EPA chief: Obama has our back vs. McConnell

The head of the Environmental Protection Agency (EPA) says she is not taking Senate Republicans’ threats to cripple her agency too seriously.

Gina McCarthyRegina (Gina) McCarthyOvernight Energy: Critics accuse Interior's top lawyer of misleading Congress | Boaty McBoatface makes key climate change discovery | Outrage over Trump's order to trim science advisory panels Overnight Energy: Critics accuse Interior's top lawyer of misleading Congress | Boaty McBoatface makes key climate change discovery | Outrage over Trump's order to trim science advisory panels Trump's order to trim science advisory panels sparks outrage MORE thinks she has enough public support to push back any threats — and that President Obama has the EPA’s back.

“EPA has not been a partisan agency. It’s been an agency that’s done its job to protect public health and the environment,” she said Monday.

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“I do not believe the American public expects us not to do that.”

McCarthy said she recognizes that GOP control of the Senate may present “challenges” for her agency, but it won’t hurt its priorities.

McCarthy’s comments at a breakfast hosted by the Christian Science Monitor came days after incoming Senate Majority Leader Mitch McConnellAddison (Mitch) Mitchell McConnellOvernight Defense: Shanahan exit shocks Washington | Pentagon left rudderless | Lawmakers want answers on Mideast troop deployment | Senate could vote on Saudi arms deal this week | Pompeo says Trump doesn't want war with Iran Senators reach .5B deal on Trump's emergency border request Senators reach .5B deal on Trump's emergency border request MORE (R-Ky.) promised “to go to war” with Obama over what he sees as a “war on coal” imposed by the White House and the EPA.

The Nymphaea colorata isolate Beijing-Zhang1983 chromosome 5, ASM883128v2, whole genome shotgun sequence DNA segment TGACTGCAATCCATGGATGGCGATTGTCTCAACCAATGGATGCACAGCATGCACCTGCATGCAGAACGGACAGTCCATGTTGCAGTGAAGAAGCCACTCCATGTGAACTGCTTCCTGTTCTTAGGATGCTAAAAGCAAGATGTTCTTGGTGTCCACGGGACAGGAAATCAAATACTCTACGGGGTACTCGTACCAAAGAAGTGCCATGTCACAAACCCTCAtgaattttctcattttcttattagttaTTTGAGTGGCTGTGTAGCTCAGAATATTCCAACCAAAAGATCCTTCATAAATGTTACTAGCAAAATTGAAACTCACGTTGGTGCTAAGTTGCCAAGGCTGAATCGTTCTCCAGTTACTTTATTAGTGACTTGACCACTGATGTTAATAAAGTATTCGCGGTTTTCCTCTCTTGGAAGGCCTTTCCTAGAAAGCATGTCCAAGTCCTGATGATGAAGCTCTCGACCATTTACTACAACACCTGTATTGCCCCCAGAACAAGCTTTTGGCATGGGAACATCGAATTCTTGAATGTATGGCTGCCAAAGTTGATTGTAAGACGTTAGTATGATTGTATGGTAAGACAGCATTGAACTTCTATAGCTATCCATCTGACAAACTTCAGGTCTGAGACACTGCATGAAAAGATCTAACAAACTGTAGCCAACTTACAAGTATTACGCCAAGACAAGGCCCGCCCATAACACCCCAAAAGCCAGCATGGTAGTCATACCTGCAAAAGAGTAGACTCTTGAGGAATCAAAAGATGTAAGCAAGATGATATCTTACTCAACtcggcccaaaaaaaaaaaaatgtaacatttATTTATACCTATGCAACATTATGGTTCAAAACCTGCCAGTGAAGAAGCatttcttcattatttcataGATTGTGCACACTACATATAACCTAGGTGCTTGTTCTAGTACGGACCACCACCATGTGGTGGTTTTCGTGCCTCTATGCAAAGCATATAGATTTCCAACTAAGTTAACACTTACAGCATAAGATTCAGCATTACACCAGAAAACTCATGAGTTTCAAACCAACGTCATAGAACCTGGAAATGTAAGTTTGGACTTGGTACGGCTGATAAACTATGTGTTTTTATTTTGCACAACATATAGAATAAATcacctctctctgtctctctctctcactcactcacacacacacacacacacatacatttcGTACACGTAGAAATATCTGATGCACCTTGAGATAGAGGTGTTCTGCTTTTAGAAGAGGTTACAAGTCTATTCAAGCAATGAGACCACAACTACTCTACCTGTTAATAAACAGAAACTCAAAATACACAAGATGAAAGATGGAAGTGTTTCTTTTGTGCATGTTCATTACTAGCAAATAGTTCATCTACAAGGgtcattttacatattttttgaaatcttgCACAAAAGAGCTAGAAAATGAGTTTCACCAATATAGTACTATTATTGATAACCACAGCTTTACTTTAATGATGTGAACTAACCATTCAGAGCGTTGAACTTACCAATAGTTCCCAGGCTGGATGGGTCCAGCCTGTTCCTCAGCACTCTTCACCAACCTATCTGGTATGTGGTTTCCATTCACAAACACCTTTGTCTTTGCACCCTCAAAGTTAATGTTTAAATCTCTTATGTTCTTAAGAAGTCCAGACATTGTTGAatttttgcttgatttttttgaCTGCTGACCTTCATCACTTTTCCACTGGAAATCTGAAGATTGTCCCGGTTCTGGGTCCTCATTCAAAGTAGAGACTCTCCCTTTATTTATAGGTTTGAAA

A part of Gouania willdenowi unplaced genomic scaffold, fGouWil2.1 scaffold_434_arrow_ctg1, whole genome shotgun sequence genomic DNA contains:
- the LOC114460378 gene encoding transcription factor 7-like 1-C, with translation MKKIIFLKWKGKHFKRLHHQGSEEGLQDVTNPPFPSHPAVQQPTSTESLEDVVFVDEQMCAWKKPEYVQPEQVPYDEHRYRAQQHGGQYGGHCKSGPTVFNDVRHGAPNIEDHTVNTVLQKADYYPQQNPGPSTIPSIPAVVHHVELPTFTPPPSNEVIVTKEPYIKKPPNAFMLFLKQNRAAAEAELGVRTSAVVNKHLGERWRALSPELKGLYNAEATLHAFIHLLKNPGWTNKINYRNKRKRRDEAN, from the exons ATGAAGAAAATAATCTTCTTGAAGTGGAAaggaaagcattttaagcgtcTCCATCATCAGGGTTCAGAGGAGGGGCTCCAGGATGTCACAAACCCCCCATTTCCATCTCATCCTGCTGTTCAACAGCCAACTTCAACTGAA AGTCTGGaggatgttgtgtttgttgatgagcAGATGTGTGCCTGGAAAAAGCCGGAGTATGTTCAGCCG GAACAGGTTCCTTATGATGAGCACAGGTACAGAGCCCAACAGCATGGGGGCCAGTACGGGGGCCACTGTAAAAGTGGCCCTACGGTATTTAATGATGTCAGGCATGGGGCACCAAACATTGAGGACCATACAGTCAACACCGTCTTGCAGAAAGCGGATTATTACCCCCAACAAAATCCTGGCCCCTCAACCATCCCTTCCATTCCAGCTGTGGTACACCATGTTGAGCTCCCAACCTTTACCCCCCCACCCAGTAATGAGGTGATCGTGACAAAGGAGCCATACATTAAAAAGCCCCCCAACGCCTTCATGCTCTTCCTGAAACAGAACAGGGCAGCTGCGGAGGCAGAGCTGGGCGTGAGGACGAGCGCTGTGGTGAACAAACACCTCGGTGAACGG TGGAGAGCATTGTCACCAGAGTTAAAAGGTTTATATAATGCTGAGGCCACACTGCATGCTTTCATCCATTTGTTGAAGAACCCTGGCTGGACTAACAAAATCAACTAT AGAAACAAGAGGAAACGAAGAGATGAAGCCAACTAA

McConnell said annual funding bills, which must pass in order to avoid government shutdowns, are one of the best tools available for Republicans to stop the EPA’s agenda. Specifically, lawmakers can cut funding for particular initiatives or regulations.

Congress could also make large cuts to the EPA’s budget.

McCarthy said she has met with McConnell about his objections to EPA rules, but “not in recent days.”

“I certainly respect his position,” McCarthy said. “But I think the American public disagrees.”

McCarthy doubted that Obama would negotiate with Republicans in a way that weakens the EPA’s regulations.

“The president has been very clear that he supports this agency,” she said. “I feel very supported in what I am doing.”

She continued that she “very confident that the president has the best interest of EPA in mind.”

McCarthy dismissed complaints that she is waging a “war on coal” and said that economic factors are more at play.

“I would suggest to you that we’re following the way in which the energy world is actually developing, and we’re doing the things that are necessary to protect public health and the environment,” she said. “It is not specifically targeted at coal.”